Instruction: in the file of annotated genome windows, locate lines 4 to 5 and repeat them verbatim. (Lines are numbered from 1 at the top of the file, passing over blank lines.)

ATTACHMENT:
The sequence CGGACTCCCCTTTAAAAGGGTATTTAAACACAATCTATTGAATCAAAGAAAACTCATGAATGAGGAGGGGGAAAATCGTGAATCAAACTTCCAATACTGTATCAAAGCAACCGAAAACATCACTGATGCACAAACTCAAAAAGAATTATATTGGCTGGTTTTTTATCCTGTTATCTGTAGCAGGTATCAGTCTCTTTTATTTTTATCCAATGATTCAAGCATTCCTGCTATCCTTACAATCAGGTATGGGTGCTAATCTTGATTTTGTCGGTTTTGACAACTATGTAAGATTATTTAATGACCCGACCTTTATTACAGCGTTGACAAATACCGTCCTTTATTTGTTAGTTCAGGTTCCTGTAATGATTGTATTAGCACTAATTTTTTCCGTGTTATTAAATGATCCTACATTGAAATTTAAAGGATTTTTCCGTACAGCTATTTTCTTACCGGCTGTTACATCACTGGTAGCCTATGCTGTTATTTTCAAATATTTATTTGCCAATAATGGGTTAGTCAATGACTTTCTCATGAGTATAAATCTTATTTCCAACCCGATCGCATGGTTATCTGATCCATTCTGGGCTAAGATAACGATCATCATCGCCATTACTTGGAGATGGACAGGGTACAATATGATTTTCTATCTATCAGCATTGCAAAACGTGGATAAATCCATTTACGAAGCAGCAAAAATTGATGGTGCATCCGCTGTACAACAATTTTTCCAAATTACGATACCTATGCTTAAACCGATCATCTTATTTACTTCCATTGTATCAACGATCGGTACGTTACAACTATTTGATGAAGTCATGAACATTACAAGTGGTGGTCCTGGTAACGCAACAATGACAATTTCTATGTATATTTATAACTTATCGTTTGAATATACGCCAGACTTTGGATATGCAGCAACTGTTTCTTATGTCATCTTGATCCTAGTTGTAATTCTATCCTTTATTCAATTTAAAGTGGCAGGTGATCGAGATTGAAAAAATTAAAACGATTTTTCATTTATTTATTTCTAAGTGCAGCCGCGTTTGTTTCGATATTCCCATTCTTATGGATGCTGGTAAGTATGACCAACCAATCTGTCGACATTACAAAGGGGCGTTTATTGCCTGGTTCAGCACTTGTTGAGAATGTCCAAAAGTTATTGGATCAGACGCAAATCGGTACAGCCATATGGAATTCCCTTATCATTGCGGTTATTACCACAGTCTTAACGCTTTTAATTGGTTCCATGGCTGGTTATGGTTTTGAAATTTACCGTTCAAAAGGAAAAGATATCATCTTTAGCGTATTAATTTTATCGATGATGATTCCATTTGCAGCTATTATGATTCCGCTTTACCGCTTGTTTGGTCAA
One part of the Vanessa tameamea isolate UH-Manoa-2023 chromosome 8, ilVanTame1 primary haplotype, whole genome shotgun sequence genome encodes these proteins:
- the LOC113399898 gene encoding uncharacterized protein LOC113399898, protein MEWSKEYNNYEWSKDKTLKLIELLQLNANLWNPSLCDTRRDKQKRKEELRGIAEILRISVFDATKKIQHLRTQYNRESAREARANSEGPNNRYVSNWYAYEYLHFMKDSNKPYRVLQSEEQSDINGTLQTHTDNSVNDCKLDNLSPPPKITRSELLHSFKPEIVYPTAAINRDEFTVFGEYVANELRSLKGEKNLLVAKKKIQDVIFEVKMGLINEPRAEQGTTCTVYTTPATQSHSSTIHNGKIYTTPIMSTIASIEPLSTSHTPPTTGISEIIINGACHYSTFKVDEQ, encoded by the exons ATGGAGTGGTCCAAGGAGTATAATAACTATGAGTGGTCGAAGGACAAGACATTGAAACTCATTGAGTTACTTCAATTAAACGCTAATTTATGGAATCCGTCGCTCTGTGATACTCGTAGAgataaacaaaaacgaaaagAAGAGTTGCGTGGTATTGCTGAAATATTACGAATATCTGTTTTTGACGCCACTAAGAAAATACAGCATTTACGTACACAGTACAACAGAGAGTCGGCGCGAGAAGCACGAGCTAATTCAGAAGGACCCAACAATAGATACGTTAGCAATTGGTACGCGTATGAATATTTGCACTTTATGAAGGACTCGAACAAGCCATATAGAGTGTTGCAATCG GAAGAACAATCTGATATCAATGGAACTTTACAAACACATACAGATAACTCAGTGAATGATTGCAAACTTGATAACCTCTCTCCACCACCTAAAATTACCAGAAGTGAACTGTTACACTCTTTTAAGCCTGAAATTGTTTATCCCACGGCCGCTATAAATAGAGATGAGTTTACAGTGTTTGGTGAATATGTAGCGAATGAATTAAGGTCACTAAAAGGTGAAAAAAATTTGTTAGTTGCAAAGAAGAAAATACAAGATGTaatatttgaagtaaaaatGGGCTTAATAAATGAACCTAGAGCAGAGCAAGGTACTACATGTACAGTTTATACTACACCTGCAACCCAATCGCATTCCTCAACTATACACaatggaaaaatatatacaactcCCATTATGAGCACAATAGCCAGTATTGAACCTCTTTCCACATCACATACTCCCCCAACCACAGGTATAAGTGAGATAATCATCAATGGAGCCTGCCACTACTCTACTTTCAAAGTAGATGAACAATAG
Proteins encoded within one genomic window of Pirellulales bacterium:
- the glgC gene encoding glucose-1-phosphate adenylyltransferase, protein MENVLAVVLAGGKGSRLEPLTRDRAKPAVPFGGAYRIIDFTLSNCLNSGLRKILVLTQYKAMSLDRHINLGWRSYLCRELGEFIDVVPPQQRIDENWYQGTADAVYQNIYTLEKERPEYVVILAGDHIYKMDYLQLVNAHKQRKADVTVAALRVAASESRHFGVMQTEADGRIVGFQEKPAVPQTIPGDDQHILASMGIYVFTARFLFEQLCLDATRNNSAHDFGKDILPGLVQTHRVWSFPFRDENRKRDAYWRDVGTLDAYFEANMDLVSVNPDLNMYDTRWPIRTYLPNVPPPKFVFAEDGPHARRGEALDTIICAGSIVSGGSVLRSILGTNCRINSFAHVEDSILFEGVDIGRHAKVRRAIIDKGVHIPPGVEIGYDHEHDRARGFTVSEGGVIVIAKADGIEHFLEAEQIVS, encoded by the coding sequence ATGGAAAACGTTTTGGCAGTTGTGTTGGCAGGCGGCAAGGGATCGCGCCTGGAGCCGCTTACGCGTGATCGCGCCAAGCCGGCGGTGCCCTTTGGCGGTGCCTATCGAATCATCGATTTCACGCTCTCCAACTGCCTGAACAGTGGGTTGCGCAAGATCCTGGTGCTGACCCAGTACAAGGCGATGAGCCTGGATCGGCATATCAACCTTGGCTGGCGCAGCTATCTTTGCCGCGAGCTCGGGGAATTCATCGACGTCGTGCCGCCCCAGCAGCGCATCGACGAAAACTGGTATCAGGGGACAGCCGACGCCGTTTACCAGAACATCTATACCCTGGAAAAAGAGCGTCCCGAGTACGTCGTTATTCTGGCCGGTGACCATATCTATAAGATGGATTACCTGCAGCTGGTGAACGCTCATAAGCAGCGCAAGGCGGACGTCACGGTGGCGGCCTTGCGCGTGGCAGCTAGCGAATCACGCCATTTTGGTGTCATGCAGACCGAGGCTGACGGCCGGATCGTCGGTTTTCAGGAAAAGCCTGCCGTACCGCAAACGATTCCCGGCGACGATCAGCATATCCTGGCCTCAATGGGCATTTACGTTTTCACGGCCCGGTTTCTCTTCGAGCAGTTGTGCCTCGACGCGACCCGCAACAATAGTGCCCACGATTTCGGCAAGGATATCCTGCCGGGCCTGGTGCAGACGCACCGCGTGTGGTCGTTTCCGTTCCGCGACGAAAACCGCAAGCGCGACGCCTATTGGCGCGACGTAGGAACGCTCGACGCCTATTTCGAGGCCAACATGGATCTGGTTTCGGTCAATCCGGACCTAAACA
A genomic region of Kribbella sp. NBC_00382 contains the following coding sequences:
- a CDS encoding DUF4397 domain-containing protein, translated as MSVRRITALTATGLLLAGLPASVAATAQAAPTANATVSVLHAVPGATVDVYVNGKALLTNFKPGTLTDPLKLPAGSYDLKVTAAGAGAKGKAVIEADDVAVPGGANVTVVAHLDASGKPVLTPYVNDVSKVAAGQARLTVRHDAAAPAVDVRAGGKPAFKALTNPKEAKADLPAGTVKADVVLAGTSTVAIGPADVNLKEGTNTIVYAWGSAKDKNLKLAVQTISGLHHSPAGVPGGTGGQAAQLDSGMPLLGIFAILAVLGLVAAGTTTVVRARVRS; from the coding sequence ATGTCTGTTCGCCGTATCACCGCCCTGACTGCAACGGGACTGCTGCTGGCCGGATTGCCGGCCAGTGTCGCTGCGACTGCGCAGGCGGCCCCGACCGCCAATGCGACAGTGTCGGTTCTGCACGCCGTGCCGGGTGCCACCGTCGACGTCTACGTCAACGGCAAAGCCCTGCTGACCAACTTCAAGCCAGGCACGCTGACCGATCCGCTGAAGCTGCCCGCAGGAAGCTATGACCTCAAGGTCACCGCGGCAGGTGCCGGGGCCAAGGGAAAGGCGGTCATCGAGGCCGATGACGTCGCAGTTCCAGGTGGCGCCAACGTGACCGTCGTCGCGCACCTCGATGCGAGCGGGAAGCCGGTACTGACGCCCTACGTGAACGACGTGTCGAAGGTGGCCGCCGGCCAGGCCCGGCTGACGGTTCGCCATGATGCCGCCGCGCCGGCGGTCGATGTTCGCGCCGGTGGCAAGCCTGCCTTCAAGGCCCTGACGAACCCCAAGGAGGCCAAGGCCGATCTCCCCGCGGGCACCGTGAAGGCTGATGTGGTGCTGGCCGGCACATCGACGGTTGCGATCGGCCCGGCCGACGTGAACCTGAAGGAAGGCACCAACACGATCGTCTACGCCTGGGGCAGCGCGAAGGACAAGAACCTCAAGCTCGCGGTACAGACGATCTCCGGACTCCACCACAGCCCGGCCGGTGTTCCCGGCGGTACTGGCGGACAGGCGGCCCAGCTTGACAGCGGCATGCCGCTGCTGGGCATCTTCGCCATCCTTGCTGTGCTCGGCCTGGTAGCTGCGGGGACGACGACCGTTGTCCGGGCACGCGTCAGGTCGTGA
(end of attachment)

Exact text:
Proteins encoded within one genomic window of Pirellulales bacterium:
- the glgC gene encoding glucose-1-phosphate adenylyltransferase, protein MENVLAVVLAGGKGSRLEPLTRDRAKPAVPFGGAYRIIDFTLSNCLNSGLRKILVLTQYKAMSLDRHINLGWRSYLCRELGEFIDVVPPQQRIDENWYQGTADAVYQNIYTLEKERPEYVVILAGDHIYKMDYLQLVNAHKQRKADVTVAALRVAASESRHFGVMQTEADGRIVGFQEKPAVPQTIPGDDQHILASMGIYVFTARFLFEQLCLDATRNNSAHDFGKDILPGLVQTHRVWSFPFRDENRKRDAYWRDVGTLDAYFEANMDLVSVNPDLNMYDTRWPIRTYLPNVPPPKFVFAEDGPHARRGEALDTIICAGSIVSGGSVLRSILGTNCRINSFAHVEDSILFEGVDIGRHAKVRRAIIDKGVHIPPGVEIGYDHEHDRARGFTVSEGGVIVIAKADGIEHFLEAEQIVS, encoded by the coding sequence ATGGAAAACGTTTTGGCAGTTGTGTTGGCAGGCGGCAAGGGATCGCGCCTGGAGCCGCTTACGCGTGATCGCGCCAAGCCGGCGGTGCCCTTTGGCGGTGCCTATCGAATCATCGATTTCACGCTCTCCAACTGCCTGAACAGTGGGTTGCGCAAGATCCTGGTGCTGACCCAGTACAAGGCGATGAGCCTGGATCGGCATATCAACCTTGGCTGGCGCAGCTATCTTTGCCGCGAGCTCGGGGAATTCATCGACGTCGTGCCGCCCCAGCAGCGCATCGACGAAAACTGGTATCAGGGGACAGCCGACGCCGTTTACCAGAACATCTATACCCTGGAAAAAGAGCGTCCCGAGTACGTCGTTATTCTGGCCGGTGACCATATCTATAAGATGGATTACCTGCAGCTGGTGAACGCTCATAAGCAGCGCAAGGCGGACGTCACGGTGGCGGCCTTGCGCGTGGCAGCTAGCGAATCACGCCATTTTGGTGTCATGCAGACCGAGGCTGACGGCCGGATCGTCGGTTTTCAGGAAAAGCCTGCCGTACCGCAAACGATTCCCGGCGACGATCAGCATATCCTGGCCTCAATGGGCATTTACGTTTTCACGGCCCGGTTTCTCTTCGAGCAGTTGTGCCTCGACGCGACCCGCAACAATAGTGCCCACGATTTCGGCAAGGATATCCTGCCGGGCCTGGTGCAGACGCACCGCGTGTGGTCGTTTCCGTTCCGCGACGAAAACCGCAAGCGCGACGCCTATTGGCGCGACGTAGGAACGCTCGACGCCTATTTCGAGGCCAACATGGATCTGGTTTCGGTCAATCCGGACCTAAACA